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Inaccurate bad review


#1

I have doing AIrbnb for almost 2 years in my home with over 200 almost 5 star reviews, and just recently I had 2 guests leave me bad reviews. I take this personally because I go out of my way to make my guests feel at home. The complaints are always about house rules but I wouldnt be able to do this in my home unless I had them…so Im really unclear what people expect.
I have everything stated in the listing as well as in their room. I have signs in the shared bath and in the kitchen. I state in the listing that I have 3 rooms that I rent on Airbnb, and someone complained about that??
Im feeling a little frustrated like you just cant win.


#2

What was inaccurate about the reviews?


#3

Have you spoken to Airbnb about the inaccuracies? I have had similar things on occasion, like a 3 star review for not being able to make tea in my kitchen all day when it is made crystal clear before booking in my listing that is not included. (Only breakfast and light use in the evening). Crazy when I live right in amongst a vigorous cafe culture! People don’t seem to grasp the simple fact that if full self catering and day lounges were available, at the cost of square footage in my neighborhood, the price of the accommodation would have to be double. Some people expect you to offer up your own space to them for free. Perhaps they’d like hosts to move out? Thankfully they’re a minority.
Stick to your guns. Like you I wouldn’t be able to offer the space without rules, so if they don’t like it they can stay in a shared room in the youth hostel for the same price.


#4

Many hosts have an electric kettle and instant coffee or teas in the rooms for guests. It’s a nice hospitality touch.

Understood that you don’t offer this. Just something to consider if you wish to add an extra guest-pleasing amenity.


#5

Yep the UK is probably the world leader in kettles in bedrooms!
In my case I offer single rooms which are too small for this. Also I am not sure my market would be prepared to pay for the extra cleaning etc this perk involves. If I had bigger rooms at a higher rate I would.
The point is my listing makes it clear tea and coffee facilities are only available at breakfast and in the evening. As I am in the middle of literally dozens of cafes this is not an issue for normal budget folks. Whenever guests kick against house rules or demand more than they have paid for they cause problems.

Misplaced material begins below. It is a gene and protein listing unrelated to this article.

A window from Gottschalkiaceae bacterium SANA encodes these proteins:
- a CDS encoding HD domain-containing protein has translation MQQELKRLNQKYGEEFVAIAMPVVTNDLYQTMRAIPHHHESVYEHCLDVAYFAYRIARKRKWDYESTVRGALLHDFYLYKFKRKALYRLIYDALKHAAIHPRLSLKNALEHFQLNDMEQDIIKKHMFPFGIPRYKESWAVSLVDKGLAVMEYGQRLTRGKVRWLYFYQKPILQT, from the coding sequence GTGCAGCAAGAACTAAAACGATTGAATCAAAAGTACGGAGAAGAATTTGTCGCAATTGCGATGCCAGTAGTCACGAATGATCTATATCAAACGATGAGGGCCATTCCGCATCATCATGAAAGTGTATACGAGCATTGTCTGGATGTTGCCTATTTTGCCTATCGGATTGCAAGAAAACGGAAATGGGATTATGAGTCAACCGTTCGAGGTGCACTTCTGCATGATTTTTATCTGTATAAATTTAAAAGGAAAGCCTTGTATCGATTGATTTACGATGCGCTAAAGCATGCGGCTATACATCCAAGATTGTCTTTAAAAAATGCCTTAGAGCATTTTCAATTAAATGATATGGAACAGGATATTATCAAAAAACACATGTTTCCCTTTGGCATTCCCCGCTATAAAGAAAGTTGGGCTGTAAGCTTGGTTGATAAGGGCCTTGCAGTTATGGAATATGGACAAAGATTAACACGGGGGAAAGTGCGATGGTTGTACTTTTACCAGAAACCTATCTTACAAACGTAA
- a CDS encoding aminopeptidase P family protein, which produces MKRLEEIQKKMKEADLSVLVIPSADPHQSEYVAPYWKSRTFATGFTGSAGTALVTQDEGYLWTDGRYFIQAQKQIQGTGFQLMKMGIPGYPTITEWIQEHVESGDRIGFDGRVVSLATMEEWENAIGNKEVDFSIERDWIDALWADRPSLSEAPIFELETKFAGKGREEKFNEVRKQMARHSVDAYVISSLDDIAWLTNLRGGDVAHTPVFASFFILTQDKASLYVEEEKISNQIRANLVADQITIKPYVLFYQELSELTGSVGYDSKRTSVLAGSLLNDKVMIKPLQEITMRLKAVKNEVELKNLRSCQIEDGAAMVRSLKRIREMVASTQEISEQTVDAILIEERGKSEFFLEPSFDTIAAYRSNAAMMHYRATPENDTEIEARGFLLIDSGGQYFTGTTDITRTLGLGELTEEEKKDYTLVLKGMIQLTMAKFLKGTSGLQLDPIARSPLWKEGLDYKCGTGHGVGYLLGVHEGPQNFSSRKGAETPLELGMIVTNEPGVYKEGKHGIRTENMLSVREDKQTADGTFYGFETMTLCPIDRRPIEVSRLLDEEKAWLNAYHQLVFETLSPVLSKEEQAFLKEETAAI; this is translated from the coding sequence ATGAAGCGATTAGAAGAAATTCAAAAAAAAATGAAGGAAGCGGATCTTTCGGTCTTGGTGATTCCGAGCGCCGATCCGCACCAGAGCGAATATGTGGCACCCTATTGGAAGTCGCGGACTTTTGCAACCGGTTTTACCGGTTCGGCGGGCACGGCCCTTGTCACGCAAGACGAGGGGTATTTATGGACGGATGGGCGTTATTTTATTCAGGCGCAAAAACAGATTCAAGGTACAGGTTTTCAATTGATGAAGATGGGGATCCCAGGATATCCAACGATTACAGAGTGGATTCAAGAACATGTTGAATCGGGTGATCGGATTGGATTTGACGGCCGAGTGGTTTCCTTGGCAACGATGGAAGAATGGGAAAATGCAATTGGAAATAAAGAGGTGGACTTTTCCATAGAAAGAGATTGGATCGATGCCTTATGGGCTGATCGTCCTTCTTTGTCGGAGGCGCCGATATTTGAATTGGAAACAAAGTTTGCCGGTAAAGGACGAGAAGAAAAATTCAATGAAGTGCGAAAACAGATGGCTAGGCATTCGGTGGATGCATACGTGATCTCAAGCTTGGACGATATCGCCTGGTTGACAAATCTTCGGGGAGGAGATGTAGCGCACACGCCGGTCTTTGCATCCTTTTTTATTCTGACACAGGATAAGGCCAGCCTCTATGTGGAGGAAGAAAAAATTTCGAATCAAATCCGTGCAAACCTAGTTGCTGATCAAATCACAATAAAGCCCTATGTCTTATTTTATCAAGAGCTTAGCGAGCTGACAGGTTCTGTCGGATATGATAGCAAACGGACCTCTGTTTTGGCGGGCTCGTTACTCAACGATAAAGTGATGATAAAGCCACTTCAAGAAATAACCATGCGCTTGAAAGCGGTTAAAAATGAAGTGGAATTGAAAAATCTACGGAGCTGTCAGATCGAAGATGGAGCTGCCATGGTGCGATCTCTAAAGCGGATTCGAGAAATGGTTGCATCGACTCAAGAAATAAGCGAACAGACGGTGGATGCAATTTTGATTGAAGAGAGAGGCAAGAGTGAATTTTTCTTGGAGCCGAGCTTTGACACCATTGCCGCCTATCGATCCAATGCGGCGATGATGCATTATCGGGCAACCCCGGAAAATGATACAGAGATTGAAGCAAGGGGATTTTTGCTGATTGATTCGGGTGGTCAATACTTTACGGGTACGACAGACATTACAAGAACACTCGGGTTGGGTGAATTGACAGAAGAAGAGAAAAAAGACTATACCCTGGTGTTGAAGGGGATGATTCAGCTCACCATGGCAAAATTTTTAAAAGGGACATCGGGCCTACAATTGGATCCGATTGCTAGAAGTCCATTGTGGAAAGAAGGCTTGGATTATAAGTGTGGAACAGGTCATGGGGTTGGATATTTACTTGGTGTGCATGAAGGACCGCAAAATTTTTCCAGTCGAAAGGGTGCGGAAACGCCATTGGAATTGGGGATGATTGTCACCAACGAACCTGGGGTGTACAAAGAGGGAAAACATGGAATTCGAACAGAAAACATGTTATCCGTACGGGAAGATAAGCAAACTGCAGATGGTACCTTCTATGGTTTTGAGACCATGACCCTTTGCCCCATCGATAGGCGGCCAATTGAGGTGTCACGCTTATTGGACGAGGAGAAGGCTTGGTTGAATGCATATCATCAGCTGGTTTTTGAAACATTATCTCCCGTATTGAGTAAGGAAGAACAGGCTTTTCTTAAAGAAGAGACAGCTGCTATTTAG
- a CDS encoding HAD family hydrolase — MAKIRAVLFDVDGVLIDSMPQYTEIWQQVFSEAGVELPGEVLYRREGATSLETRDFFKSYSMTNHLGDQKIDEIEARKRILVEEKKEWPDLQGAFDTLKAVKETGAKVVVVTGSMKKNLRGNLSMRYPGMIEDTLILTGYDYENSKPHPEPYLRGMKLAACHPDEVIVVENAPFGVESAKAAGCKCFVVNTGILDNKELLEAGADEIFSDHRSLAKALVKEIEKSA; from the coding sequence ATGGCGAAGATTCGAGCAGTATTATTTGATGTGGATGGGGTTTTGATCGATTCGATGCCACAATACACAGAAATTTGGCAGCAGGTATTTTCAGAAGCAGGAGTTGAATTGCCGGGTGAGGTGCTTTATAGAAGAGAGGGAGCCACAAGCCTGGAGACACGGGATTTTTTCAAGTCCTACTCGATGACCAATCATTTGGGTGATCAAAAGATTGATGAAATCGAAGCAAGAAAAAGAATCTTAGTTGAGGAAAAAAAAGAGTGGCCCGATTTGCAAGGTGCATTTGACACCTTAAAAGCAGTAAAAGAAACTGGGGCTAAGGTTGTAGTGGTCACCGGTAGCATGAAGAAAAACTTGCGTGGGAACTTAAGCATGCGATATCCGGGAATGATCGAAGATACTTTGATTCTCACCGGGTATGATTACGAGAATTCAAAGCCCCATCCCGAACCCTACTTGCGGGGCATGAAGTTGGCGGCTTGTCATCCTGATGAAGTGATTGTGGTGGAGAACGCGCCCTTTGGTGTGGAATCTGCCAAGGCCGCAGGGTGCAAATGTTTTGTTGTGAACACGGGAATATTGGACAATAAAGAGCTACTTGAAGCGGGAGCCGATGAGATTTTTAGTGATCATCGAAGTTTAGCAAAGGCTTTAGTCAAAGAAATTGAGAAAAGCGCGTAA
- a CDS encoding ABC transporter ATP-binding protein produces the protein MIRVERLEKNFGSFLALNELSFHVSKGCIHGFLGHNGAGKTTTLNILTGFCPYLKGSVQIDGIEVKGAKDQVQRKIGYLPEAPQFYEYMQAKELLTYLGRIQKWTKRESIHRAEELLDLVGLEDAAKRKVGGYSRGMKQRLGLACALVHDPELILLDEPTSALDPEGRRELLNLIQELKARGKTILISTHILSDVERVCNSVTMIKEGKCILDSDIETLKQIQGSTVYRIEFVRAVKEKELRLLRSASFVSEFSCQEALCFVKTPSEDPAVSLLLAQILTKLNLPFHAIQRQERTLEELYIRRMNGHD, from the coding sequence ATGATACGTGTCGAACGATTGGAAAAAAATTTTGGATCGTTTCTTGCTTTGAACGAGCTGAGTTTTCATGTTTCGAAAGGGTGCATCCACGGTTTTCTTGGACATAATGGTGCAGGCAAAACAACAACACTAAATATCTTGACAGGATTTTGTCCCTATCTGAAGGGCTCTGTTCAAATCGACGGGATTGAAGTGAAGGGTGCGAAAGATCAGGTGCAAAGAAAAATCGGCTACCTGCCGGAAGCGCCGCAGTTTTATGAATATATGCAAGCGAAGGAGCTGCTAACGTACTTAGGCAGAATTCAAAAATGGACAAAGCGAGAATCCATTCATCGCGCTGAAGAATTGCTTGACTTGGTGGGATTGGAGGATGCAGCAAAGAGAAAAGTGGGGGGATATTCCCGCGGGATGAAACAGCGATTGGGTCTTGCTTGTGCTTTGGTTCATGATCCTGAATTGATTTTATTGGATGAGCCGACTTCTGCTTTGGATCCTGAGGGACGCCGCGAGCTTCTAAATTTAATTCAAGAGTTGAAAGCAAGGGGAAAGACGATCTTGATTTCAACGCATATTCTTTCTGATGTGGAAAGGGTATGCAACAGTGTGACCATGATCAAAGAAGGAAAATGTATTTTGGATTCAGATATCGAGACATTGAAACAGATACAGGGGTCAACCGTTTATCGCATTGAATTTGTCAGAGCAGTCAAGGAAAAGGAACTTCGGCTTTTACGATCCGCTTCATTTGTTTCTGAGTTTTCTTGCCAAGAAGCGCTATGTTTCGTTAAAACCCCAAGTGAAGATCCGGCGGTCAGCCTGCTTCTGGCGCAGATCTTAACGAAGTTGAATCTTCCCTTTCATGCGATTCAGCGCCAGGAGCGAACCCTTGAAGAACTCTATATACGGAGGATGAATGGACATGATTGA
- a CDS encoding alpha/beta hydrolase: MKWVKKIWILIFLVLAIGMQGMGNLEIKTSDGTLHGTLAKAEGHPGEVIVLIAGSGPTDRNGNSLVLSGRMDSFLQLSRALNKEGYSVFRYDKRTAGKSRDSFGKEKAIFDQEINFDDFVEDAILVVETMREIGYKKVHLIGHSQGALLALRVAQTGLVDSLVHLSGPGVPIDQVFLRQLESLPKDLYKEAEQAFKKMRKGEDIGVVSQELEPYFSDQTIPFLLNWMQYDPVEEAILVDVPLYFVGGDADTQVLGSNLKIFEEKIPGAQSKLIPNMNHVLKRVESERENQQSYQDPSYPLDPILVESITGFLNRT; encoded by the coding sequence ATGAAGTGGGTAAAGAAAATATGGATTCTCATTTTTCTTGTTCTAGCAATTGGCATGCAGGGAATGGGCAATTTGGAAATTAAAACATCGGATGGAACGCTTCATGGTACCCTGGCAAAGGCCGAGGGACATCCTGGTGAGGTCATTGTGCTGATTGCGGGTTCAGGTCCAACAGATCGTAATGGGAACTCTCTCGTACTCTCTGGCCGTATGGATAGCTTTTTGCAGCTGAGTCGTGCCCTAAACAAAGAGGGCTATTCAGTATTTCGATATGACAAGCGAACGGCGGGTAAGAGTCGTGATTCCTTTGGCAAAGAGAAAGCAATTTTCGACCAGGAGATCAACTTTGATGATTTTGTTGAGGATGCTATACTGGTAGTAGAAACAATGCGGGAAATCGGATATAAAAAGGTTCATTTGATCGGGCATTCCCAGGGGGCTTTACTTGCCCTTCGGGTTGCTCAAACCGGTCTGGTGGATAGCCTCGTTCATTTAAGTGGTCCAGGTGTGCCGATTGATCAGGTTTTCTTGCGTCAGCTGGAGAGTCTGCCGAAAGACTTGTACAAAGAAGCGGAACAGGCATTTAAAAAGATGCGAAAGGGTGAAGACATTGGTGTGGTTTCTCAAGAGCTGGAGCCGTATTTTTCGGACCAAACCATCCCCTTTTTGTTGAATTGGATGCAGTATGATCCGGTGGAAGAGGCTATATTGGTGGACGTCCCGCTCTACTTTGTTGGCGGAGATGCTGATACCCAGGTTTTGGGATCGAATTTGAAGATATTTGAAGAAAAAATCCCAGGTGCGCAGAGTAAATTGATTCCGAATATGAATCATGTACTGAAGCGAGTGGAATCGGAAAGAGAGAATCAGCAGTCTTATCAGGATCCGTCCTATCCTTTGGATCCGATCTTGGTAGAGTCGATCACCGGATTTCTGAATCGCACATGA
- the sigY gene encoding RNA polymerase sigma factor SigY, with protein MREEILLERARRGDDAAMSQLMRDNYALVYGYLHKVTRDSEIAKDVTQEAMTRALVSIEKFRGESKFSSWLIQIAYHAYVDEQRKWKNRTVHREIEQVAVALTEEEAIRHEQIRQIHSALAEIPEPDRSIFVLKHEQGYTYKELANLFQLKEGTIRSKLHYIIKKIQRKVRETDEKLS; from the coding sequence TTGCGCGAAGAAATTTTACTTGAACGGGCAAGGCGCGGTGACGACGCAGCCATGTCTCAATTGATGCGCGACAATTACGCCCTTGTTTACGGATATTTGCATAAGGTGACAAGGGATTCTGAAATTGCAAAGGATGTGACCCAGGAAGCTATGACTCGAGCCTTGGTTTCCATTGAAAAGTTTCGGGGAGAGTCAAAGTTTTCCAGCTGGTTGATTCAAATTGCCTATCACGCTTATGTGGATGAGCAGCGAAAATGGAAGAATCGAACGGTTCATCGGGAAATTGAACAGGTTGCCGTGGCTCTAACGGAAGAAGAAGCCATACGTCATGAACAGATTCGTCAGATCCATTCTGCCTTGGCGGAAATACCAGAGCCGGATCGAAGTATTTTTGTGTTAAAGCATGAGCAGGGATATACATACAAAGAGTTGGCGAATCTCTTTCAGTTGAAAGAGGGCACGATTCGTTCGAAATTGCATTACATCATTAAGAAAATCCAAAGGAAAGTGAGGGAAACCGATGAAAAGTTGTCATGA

The guest in question just wanted lots of personal attention and to use my whole home 24/7, she had a hole in the soul. My target guests are visiting my city to enjoy all it has to offer. She was a drifter going from Airbnb to Airbnb with nothing better to do than leave me a bad review for not providing something I wasn’t even selling.


#6

Hopefully you just got two jerks in a row, and you will continue to get the good guests. Some people take offense to rules because they don’t like being told what to do…but it’s childish. Times have also changed with more people discovering Airbnb and more newbies allowing guests to do anything they want. So who knows…

Don’t fret for now though. Just let it blow over and don’t read too much into it. Some people want to make you feel insecure and bad, so they will leave a bad review to try to get you to change your policies. What was their issue anyway with “rules”? Something they couldn’t follow or they were just acting like a toddler throwing a temper tantrum?


#7

Can you post the reviews? Otherwise it just comes across as a host wanting some assurance that every little things gonna be alright. And you can get that from Bob Marley:

Don’t worry about a thing
'Cause every little thing gonna be alright


#8

To limit work, costs and actual consumption :rofl: we decided to not have anything in one of the three rooms we rent out. Instead we have a big tray in the living dining room with cold water, hot water, thee, instant coffee, a few biscuits, a few sweets and fruit (and a few flowers in a vase). Since it’s in a communal space, people don’t really dare to eat or drink everything at their disposal, but they limit themselves a bit because of ‘social’ control. Or at least that’s how I believe it works.

It’s one big beautiful tray with a welcome message written on the mirror next to it. It looks great, makes the guest feel at home, makes them feel like they’re getting extras but in the end it costs very little: Until now I guess on average of 35 dollar cents per person per day. I think I have eaten more biscuits and sweets than our guests have :sweat_smile:.

It could be an option to consider.


#9

I used to leave chocolates for the guest but then would get through the whole packet myself so stopped.


#10

Yep sounds great if you have that spare reception room for guests. At the square footage cost in my city that room with the complimentary tray would have to earn more than £X per year. It’s just not economic whatsoever. Guests would prefer to spend £2 on the cafe culture 5 minutes walk away rather than pay 50% extra for their room.
It’s all about offering different products for different guests. I don’t sell my place on tea making facilities (although at least the guests get the option of real coffee in the morning and evening, which is amazing for a budget listing), I sell it on proximity to cafes!


#11

Yep, naive hosts offering their soul for a song. They will eventually either give up or get tougher, in the meantime they give guests an unrealistic impression.


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